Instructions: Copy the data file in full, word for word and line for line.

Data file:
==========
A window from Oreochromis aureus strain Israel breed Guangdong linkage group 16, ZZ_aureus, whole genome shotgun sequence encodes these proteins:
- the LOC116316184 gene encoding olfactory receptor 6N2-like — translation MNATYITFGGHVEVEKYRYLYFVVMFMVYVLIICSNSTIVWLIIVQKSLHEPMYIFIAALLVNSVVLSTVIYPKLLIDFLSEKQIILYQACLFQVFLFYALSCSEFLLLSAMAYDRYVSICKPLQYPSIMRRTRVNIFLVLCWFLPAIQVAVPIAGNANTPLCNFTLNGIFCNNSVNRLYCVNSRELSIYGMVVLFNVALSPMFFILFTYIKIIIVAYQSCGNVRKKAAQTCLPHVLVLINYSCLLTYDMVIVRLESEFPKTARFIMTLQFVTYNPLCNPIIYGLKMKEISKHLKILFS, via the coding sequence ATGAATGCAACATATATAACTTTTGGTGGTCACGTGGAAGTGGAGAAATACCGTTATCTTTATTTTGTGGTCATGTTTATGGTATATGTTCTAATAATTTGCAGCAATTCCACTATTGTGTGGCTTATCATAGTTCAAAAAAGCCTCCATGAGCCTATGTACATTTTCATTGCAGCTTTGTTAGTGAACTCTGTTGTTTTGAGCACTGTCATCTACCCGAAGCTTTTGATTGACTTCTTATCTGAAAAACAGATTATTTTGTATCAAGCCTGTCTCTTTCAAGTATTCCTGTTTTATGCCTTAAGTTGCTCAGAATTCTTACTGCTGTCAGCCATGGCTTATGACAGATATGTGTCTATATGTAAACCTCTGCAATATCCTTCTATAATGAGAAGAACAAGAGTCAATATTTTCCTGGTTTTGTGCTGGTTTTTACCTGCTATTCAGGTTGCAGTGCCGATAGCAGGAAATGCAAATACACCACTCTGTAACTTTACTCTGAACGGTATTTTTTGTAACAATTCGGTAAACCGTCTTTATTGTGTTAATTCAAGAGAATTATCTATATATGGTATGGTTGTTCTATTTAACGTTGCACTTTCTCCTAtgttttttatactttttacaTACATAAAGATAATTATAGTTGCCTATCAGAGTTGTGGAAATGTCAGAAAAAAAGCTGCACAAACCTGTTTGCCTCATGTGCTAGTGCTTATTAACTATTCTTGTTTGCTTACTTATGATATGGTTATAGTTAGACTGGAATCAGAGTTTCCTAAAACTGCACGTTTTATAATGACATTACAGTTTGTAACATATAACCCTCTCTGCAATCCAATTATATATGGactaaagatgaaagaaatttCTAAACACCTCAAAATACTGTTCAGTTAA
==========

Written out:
A window from Oreochromis aureus strain Israel breed Guangdong linkage group 16, ZZ_aureus, whole genome shotgun sequence encodes these proteins:
- the LOC116316184 gene encoding olfactory receptor 6N2-like — translation MNATYITFGGHVEVEKYRYLYFVVMFMVYVLIICSNSTIVWLIIVQKSLHEPMYIFIAALLVNSVVLSTVIYPKLLIDFLSEKQIILYQACLFQVFLFYALSCSEFLLLSAMAYDRYVSICKPLQYPSIMRRTRVNIFLVLCWFLPAIQVAVPIAGNANTPLCNFTLNGIFCNNSVNRLYCVNSRELSIYGMVVLFNVALSPMFFILFTYIKIIIVAYQSCGNVRKKAAQTCLPHVLVLINYSCLLTYDMVIVRLESEFPKTARFIMTLQFVTYNPLCNPIIYGLKMKEISKHLKILFS, via the coding sequence ATGAATGCAACATATATAACTTTTGGTGGTCACGTGGAAGTGGAGAAATACCGTTATCTTTATTTTGTGGTCATGTTTATGGTATATGTTCTAATAATTTGCAGCAATTCCACTATTGTGTGGCTTATCATAGTTCAAAAAAGCCTCCATGAGCCTATGTACATTTTCATTGCAGCTTTGTTAGTGAACTCTGTTGTTTTGAGCACTGTCATCTACCCGAAGCTTTTGATTGACTTCTTATCTGAAAAACAGATTATTTTGTATCAAGCCTGTCTCTTTCAAGTATTCCTGTTTTATGCCTTAAGTTGCTCAGAATTCTTACTGCTGTCAGCCATGGCTTATGACAGATATGTGTCTATATGTAAACCTCTGCAATATCCTTCTATAATGAGAAGAACAAGAGTCAATATTTTCCTGGTTTTGTGCTGGTTTTTACCTGCTATTCAGGTTGCAGTGCCGATAGCAGGAAATGCAAATACACCACTCTGTAACTTTACTCTGAACGGTATTTTTTGTAACAATTCGGTAAACCGTCTTTATTGTGTTAATTCAAGAGAATTATCTATATATGGTATGGTTGTTCTATTTAACGTTGCACTTTCTCCTAtgttttttatactttttacaTACATAAAGATAATTATAGTTGCCTATCAGAGTTGTGGAAATGTCAGAAAAAAAGCTGCACAAACCTGTTTGCCTCATGTGCTAGTGCTTATTAACTATTCTTGTTTGCTTACTTATGATATGGTTATAGTTAGACTGGAATCAGAGTTTCCTAAAACTGCACGTTTTATAATGACATTACAGTTTGTAACATATAACCCTCTCTGCAATCCAATTATATATGGactaaagatgaaagaaatttCTAAACACCTCAAAATACTGTTCAGTTAA